Tuesday, November 2, 2010

A guest post by Louis Mejia: On the atributes of good governance

Dear Reader:

The following post is a quite interesting perspective on the historical context of development and its relationship to governance and the ability of small countries to truly move from Third World to First (see Lee Kuan Yew's autobiography at From Third World to First: The Singapore Story 1965-2000). This was a response to one of my own posts, published here with permission by the author As many of my readers know, I have been fascinated by the Singapore story, especially after visiting the country earlier this year. Many lessons to learn so that we can build our own model of a country. We can do it. I am confident we can.

Jose Falck Zepeda

A guest post by Louis Mejia

I have been studying this historical vein since I was in college and how nations as small as Switzerland or Singapore can rise to such levels of economic wealth for itself and its citizens and how they could be templates for other nations t...o follow. They have many components. A ruling elite that is not afraid of educating the proletarian class; in fact they encourage it. The building of an infrastructure in anticipation a new generation of a better educated class. Exposure of its citizens to the world at large, sending its best and brightest to the best universities around the world. Have a complete technical base of workers to court foreign investors to set up high tech industries. minimize political unrest. Becoming a regional banking hub. A homogeneous population that can work together towards a common goal that may take a generation or two to complete (yet see fruits of their labors along the way).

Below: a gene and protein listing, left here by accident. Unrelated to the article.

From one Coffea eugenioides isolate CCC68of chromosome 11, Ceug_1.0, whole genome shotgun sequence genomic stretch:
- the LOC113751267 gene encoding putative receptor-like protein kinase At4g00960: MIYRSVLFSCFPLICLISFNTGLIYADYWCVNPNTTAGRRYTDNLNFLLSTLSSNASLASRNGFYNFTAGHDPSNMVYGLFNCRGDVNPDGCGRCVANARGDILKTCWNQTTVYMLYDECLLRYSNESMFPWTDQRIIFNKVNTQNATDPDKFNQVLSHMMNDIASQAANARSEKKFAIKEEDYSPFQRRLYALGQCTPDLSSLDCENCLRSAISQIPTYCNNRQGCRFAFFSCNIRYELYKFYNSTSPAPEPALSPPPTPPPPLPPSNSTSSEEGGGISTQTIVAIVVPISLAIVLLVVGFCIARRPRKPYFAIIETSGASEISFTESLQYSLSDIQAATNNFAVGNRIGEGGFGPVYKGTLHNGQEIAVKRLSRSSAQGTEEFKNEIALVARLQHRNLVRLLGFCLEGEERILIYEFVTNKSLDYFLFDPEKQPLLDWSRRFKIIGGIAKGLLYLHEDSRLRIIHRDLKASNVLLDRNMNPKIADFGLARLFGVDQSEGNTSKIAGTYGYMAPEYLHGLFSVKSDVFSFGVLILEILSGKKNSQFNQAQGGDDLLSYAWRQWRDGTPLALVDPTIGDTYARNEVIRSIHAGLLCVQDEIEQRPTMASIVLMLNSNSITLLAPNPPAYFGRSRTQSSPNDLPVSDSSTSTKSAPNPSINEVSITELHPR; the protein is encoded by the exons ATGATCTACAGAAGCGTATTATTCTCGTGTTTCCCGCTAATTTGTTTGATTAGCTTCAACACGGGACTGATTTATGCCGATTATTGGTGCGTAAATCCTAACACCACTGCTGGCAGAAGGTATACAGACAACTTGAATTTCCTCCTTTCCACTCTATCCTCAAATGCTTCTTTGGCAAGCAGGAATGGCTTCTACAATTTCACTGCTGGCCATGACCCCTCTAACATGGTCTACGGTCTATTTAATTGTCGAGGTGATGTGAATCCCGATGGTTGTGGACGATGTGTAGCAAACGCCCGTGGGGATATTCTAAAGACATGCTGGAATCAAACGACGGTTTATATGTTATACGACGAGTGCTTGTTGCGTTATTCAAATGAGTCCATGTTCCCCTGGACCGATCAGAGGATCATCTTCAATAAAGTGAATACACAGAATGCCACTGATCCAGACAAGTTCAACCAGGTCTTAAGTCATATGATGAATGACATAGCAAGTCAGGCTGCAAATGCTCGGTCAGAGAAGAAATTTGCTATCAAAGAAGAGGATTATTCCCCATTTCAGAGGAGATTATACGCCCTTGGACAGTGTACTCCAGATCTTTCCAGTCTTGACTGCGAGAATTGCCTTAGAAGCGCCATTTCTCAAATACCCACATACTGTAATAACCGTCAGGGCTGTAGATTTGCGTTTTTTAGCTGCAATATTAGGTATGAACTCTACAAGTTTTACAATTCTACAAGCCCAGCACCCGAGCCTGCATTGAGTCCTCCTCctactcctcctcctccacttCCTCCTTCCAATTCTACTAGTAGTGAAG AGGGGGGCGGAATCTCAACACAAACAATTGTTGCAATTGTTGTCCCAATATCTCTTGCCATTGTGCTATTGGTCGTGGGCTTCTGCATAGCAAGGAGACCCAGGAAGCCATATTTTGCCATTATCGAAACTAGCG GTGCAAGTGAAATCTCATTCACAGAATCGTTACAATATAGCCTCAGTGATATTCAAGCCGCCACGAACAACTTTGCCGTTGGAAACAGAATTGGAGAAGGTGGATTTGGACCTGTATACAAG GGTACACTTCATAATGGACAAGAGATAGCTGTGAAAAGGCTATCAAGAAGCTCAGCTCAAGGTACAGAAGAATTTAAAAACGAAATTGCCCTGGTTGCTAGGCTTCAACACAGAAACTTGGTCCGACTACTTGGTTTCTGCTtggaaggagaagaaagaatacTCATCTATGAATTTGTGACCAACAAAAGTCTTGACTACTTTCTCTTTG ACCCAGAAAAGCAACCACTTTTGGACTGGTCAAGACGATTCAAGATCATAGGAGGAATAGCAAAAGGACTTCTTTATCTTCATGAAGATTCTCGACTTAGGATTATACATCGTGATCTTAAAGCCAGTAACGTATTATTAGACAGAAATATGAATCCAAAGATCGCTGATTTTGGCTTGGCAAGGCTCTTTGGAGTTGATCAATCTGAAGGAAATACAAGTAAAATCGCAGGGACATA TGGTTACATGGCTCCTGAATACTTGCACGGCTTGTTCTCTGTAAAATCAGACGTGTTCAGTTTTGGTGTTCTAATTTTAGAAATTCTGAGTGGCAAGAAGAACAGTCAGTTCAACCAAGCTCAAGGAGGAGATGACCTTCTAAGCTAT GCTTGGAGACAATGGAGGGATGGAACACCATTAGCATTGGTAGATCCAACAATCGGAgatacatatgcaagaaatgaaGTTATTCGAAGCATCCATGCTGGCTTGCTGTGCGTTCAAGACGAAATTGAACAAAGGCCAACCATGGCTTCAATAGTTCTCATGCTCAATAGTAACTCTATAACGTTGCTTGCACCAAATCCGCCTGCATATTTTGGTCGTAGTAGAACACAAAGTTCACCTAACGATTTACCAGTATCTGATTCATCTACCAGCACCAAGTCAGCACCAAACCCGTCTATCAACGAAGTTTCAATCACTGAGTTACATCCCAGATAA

I believe legislators in Honduras want to rule with justice, but many factors hinder them. Cultural apathy, cynicism and distrust; Lack of funds to build mentioned infrastructure; Social division between the classes; International distrust of legitimacy of programs; Organized crime and drug trafficking; Large pool of unemployed/underemployed unskilled/underskilled labor; Lack of accountability (which leads to all the lying that Alvarez is writing about), A ruling class that hoards wealth rather than reinvesting it in more businesses and social programs. 

Corruption is tough and difficult to eradicate. It speaks more about greed and morals, fear and justice, religious principles and connections to a society (or a lack thereof). In theory, if a society generates enough wealth then the corruption is hardly noticeable. If a legislator is already wealthy enough AND knows that he has to be accountable for further wealth and benefits generated through questionable means, he is a lot less likely to give in to corruption. But it is the responsibility of an educated people to be interested enough to keep its governors accountable and for more objective media sources that will not have a conflict of interests when reporting the doings of politicians.

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